I recently moved house which, in itself is not particularly worthy of a blog post and would probably even fail to excite the most avid Twitter follower, as thousands of people up sticks every day. But it was that last fact that led to a minor eureka (that’s Greek for “this bath is too hot!”) moment, and the opportunity to help a client increase their business as well as some real revelations about the power and leverage of Big, or not so big data.
Once in my new house I had to update my personal details with all of the businesses that I patronize, and while there are companies that will do this for you, I’m paranoid enough about identity theft to want to do this myself and know that the information is in the right hands. This relatively simple task turned into a time consuming and frustrating exercise in self-flagellation, as over 50% of the companies that I had to contact had no facility for being able to do this on-line. These dinosaurs, the same ones that make you repeat your details after you’ve slogged through their mind numbing, time wasting, incomprehensible IVR on a 084X number, made me call them and/or send an email, thus wasting my & their time and significantly increasing their cost. Not only that, but none of the people that I spoke to, or responded to my email, seemed remotely interested in finding out more about my circumstances. Had I won the lottery? Inherited a small fortune? Come to my senses and left London? How crazy is that? With the number of people and companies that move on a regular basis, many organizations are missing out on a great opportunity to reconnect with their customers, gain better insight and use the information to enhance their relationship, and improve their profitability.
So it got me thinking about how this could be turned into a positive experience and, on a recent trip to Canada, I spoke to some friends that have a growing software company and who were looking to improve their performance in terms of both existing customers and new business. However, they didn’t want to invest a small fortune and take months, or years, to do it. We looked at what they already knew about their customers and prospects and decided that it was worth seeing if adding some carefully selected, but relatively small and actionable pieces of information, would help them target and convert more effectively.
Once they’d decided on what they thought would be valuable they added a section on the log in page that provided a brief intro about the mutual benefits of fulfilling the request and asked customers to take a few moments to update their data and to add some new information. They promised not to sell the list and also asked if they wanted to opt out, and effectively not participate in this exercise. Most people agreed and provided more good info, which was no real surprise as we all know that Canadians are very nice people and not at all boring (I can say that, I do have the passport).
All they asked people to do was to update their contact details and add some additional pieces of information on their business and buying habits. As a result, their lead conversion rate improved by 22% and their sales to existing customers jumped by 6%. Both numbers translated into some reasonably serious revenue, while also increasing the feel good factor with their customers. And the really great part was that other than agreeing on the information needed and designing a very easy to follow landing page, their costs were minimal and it was all done with very little human intervention. They were using Salesforce.com, so it was really easy to have the updated details find their way into the contact record and then to run a short report that identified who had updated their record. How simple is that and measurable?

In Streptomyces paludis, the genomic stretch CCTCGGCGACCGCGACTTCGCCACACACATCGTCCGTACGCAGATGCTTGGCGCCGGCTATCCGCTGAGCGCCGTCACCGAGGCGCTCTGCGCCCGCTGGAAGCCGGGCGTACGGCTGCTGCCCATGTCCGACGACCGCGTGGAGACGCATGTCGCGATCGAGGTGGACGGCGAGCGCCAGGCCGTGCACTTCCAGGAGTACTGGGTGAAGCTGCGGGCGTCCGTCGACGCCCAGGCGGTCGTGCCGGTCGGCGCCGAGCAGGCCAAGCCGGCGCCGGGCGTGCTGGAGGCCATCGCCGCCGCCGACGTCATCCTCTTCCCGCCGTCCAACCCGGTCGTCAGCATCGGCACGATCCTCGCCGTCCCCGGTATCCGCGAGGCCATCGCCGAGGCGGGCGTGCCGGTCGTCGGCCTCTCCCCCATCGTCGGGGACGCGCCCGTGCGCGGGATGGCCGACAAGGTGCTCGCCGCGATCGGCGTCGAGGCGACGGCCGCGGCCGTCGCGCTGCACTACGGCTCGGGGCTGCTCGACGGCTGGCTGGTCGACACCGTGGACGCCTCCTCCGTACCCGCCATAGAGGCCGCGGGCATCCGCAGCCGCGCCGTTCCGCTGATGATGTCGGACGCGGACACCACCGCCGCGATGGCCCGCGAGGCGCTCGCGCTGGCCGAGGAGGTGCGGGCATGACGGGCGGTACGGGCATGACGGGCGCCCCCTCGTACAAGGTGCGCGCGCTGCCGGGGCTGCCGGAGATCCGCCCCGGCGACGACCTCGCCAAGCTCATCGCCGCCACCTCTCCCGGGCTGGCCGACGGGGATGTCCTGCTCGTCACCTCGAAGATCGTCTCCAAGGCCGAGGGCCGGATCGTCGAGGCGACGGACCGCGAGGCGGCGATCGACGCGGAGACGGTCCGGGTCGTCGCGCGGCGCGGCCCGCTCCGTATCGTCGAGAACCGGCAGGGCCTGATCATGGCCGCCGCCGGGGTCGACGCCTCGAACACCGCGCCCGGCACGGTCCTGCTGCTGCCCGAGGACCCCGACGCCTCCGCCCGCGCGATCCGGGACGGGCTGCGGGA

However to really make this work you need to adhere to three basic concepts.
The information that you gain needs to be actionable and contextual to help you make timely offers that can provide immediate, valuable and recognizable (to the customer) benefits
The offers need to be relevant and closely matched to the customer’s profile and growth potential
The offers must be personalized and content rich so that the recipient can see that you’ve used their information intelligently and that you understand their needs, wants and preferences
Although you may argue that this wasn’t really “Big Data” in the current definition, it was important data, that had a big impact, especially for a relatively small business, and, as the results showed, had a profound effect on both customers and the company. There are still lots of real, or perceived, challenges about Big Data, not the least of which is agreeing on what it really is, as well as how to gather and use it, effectively and appropriately – but that’s a whole other blog.
For my friends in Canada, my moving experience turned into a game changing event for them that led to new insights, and new customers, as well as increased profits and shows that there’s no reason that this type of approach can’t be equally valuable, and effective, for all businesses large or small. This doesn’t mean that it will work that well for everyone, but there’s a fertile seedbed of data out there waiting to nurtured, harvested and used creatively to spot new business opportunities, develop new products and enhance the customer experience. So what do you have to lose by not at least watering the garden every now and then?
Only your customers, and your business.